In an effort to celebrate women on International Women’s Day, we thought it would be fun to interview a key leader in manufacturing here at Rapid, Colleen Murphy.
You could say the interest of manufacturing has been in Colleen’s blood since she was in college. She has held a variety of jobs and has continued to grow her skills as a project manager in business for years. Now settled in as an Engineering Manager in Nashua, NH, Colleen has made Rapid, a Protolabs Company home for herself. In a predominantly male industry, Colleen takes initiatives and leads by example making her a strong force to be reckoned with, regardless of her gender.
1. How did you get into manufacturing?
My first job out of college was as a manufacturing engineer for Digital Equipment Corporation (DEC) because I had Co-op experience at Burrough’s Corporation, Burrough’s manufactured the “DEC” block a major building block for DEC VAX computer backplanes.
2. Was there something that interested you when you were younger to pursue this industry?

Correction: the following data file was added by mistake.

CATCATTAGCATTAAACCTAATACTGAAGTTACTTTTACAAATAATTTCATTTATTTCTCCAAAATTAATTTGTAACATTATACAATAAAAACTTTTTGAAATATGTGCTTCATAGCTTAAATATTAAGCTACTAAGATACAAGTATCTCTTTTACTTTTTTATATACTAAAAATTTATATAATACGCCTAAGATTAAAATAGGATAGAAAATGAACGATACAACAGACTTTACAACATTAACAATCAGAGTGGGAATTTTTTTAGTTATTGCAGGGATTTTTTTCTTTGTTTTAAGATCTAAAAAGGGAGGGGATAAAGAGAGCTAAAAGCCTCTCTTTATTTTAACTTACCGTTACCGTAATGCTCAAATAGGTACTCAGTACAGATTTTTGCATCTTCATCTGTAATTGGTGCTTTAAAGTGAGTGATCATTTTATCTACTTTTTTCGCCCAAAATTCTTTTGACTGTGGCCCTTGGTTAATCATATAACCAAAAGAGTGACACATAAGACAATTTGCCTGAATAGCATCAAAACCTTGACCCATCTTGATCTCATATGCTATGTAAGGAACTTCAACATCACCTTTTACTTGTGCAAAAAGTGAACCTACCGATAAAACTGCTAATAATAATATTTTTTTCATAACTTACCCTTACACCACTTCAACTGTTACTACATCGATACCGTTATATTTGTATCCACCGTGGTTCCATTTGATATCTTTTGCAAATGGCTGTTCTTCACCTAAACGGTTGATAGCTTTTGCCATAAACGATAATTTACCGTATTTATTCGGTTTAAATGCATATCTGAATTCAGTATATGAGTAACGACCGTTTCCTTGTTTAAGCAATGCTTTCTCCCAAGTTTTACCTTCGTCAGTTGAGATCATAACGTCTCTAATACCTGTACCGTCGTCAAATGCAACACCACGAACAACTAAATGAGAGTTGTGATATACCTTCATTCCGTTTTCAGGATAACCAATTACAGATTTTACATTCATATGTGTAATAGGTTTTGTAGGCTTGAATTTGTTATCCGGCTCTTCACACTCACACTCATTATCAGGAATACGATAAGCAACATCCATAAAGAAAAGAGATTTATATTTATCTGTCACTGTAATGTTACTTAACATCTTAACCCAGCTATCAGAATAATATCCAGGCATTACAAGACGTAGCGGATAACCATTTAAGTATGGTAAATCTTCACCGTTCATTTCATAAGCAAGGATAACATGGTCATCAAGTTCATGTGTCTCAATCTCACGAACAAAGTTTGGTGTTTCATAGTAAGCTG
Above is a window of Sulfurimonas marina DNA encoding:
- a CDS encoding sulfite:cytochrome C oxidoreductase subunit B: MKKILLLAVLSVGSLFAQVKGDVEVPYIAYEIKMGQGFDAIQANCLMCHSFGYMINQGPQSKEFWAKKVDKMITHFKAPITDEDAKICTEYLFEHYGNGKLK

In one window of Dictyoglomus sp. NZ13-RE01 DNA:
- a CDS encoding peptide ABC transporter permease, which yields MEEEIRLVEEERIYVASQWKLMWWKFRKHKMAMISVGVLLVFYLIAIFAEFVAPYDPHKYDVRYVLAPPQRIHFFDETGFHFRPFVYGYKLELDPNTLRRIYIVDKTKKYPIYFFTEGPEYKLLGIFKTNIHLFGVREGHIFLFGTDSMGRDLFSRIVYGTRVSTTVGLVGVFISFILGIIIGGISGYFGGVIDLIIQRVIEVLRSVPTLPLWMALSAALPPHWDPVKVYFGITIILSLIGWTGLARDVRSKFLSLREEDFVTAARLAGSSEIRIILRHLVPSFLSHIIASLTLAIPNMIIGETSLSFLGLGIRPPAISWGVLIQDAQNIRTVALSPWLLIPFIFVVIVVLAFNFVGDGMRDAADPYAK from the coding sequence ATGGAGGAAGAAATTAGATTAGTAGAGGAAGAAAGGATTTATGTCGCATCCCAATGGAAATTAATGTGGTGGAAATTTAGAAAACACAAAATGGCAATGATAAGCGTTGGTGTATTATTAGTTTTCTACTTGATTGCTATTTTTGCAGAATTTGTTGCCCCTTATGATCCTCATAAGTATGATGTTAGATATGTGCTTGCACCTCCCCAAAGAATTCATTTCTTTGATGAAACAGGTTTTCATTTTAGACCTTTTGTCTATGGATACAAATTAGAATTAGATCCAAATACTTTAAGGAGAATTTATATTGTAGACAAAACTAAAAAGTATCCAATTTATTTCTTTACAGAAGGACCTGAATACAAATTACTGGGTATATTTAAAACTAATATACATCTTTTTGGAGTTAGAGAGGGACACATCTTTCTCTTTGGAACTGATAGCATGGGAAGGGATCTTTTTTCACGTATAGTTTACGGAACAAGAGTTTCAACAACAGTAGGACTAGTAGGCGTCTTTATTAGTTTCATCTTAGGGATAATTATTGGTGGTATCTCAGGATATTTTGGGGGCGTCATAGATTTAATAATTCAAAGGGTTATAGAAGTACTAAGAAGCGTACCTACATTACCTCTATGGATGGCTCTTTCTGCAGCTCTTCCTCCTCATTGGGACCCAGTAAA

I was always curious about how things were made. I learned how to sew when I was 10, so constructing a jacket was easy, constructing connectors seemed easy with that past experience.
3. Did you ever feel like you weren’t made out for this male dominate industry?
YES, YES and YES. I was one of three women in my class of 20 and the only one to graduate.
4. Do you think there is still a stigma of women in manufacturing?
In some ways. There is a comradery that the larger group of men have that the few women in the group do not get to participate. Golfing, guys night out, etc.
5. What set back’s have you experienced and how have you overcome them?
I have changed jobs that I loved to get away from managers that may not appreciate the skills a women can bring to an organization. I have strived to create a collaborative and non-biased management style for myself based on some of my set-backs.
6. Who has been your role models or inspired you in this industry?
I was a huge fan of Steve Jobs’ work ethic and creativity. My manager at Teradyne, Wayne Morrison was a top notch manager in all aspects of managing and inspiring people to succeed.
7. Why do you think women succeed so well in manufacturing?
I find women can multiplex with ease and can see the big picture as well as the fine detail of the work needed to get done to be successful.
8. Is there something you’d like to say or mention to any females readers out there?
Speak up, be heard. You don’t have to be the expert in everything to offer sound solutions to the work day problems.
Thanks Colleen for your time and we appreciate you being a role model and representing women in manufacturing!